ukrainian refugees

Aid Worker Recalls ‘Eye-Opening' Moments From Ukrainian Refugee Crisis

Nancy Dent of the International Rescue Committee spoke with NBCLX storyteller Ngozi Ekeledo about helping Ukrainian refugees in Lublin and how people far away from the crisis can provide support.

Their stories are heartbreaking, the images hard to look at it. Ukrainians under siege and fleeing for the safety of countries like Poland number in the millions. There's a massive humanitarian effort taking place that includes support from a variety of organizations.

Nancy Dent, a senior communications officer for the International Rescue Committee, is one of those humanitarians on the ground in Poland. Dent arrived in early February and is working with refugees as part of IRC’s relief efforts.

“I think it's very easy – and especially [with] the industry that I work in – we kind of talk about people leaving with a bag and fleeing their country, but it's very confronting to actually see what that looks like,” Dent said.

NBCLX spoke with Dent about her experiences, the impact to her mental health and how people around the world can help with the crisis in Ukraine.

The following interview has been edited and condensed for clarity.

NBCLX: How did you get into this line of work?

Dent: I've always loved human rights, and I studied law at university and then studied human rights in my masters and then did lots of volunteering.

My first taste of this line of work was in 2015, when there were huge numbers of refugees in Calais in France trying to get across to the UK, and there was a camp known as the Calais Jungle, which has been destroyed over time, but I think lots of people are still living there. I work across our programs in Europe and Asia, which includes Afghanistan, Bangladesh, Myanmar, and I've worked with IRC in Greece.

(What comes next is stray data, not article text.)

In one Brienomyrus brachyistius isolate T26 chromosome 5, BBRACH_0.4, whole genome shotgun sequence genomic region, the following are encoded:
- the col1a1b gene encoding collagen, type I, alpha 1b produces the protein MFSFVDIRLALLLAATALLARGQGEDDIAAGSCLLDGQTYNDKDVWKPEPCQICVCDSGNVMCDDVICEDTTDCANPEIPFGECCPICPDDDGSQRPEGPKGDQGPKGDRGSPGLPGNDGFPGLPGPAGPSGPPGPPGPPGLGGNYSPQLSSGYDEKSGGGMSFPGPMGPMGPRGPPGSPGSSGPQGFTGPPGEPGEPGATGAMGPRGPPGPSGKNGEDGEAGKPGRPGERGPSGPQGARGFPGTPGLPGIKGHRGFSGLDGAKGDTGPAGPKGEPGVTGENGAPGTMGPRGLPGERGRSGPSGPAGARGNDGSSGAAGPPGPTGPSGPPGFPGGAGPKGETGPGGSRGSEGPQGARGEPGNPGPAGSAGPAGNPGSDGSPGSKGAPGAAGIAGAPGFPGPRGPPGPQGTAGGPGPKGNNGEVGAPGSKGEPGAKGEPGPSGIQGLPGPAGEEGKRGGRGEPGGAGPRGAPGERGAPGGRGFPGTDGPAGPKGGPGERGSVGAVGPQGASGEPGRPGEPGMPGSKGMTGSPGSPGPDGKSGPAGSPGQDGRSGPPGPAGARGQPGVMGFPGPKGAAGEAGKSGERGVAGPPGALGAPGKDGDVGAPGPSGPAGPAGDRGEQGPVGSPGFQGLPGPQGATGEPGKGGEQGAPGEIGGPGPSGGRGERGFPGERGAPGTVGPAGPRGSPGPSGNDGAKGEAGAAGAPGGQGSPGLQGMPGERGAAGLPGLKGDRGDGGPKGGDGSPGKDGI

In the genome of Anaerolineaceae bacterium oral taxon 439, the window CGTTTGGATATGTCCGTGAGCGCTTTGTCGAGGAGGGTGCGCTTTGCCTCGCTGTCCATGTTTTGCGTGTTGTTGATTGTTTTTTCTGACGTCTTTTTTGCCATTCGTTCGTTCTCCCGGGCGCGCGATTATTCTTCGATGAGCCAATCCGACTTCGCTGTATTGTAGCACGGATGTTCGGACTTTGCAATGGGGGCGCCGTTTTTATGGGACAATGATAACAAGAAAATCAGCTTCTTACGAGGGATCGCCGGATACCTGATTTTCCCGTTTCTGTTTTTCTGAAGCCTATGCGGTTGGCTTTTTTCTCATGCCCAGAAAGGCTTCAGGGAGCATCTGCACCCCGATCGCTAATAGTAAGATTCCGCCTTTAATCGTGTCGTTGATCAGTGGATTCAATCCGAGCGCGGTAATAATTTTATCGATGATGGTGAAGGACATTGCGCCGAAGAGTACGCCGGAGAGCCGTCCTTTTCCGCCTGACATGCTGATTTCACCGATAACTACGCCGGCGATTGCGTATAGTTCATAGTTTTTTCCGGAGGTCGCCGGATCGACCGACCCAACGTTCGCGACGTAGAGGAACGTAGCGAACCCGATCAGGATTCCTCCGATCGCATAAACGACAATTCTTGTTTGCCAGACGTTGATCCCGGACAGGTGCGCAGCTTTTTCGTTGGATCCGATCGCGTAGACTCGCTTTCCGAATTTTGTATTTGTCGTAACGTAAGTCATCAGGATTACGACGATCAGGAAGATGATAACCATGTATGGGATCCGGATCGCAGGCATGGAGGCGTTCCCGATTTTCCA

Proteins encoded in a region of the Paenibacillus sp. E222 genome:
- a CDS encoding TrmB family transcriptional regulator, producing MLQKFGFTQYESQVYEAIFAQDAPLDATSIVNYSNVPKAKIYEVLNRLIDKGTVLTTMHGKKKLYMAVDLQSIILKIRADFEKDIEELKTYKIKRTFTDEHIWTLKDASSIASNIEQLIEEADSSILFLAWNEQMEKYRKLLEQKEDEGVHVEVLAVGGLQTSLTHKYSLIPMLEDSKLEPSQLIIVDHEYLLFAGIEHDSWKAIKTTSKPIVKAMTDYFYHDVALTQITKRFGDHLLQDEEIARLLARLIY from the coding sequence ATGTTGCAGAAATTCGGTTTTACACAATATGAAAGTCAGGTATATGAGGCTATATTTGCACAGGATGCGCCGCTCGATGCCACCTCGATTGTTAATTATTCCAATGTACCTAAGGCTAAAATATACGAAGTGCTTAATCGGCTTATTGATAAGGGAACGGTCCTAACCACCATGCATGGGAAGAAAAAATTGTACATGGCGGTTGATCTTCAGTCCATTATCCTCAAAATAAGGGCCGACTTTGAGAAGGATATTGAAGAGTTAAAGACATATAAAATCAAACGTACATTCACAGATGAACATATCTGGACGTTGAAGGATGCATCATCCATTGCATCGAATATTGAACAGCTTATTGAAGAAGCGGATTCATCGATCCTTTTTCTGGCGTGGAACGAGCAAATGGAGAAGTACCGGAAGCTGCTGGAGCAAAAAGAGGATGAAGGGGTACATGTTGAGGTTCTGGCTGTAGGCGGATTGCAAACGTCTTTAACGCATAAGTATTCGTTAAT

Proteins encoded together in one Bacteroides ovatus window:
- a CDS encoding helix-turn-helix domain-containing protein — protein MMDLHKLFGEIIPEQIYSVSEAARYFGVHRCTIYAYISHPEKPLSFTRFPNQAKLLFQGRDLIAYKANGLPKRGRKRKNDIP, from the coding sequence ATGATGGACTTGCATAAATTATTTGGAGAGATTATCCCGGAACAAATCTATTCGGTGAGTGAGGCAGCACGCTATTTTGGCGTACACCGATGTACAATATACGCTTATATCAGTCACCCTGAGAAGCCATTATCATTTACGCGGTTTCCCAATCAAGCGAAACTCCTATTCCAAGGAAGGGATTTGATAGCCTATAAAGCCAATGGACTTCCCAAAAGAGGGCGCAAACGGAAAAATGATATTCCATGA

What is it currently like in Poland where you are?

I'm at the moment based in Lublin, and that's one of the major border towns in Poland. It's about a three-hour drive from Medyka, which is the largest border crossing, I think, lots of people have seen on the news.

The number of people fleeing is huge, and just to put that into context, last year in Poland, 5,200 people applied for asylum. The numbers this year are really different, so the reception that people are receiving is largely volunteer led because obviously Poland's not had to deal with such huge numbers of refugees before.

There's also protection issues. Women and children are the majority of people who are crossing over from Ukraine, because lots of men have obviously been told to stay in Ukraine to fight, and the protection issues are huge. There are people at risk of trafficking, exploitation, unaccompanied children who are crossing and going missing anecdotally.

How are you able to get through this incredibly tough and challenging work?

I've never really worried about my safety and security on trips like this. I think we're all driven by the same thing, which is to support the people who need it most and finding inspiration in those positive stories and when you have affected change or letting your mind go back to that, rather than thinking about the uphill you have to climb in front of you.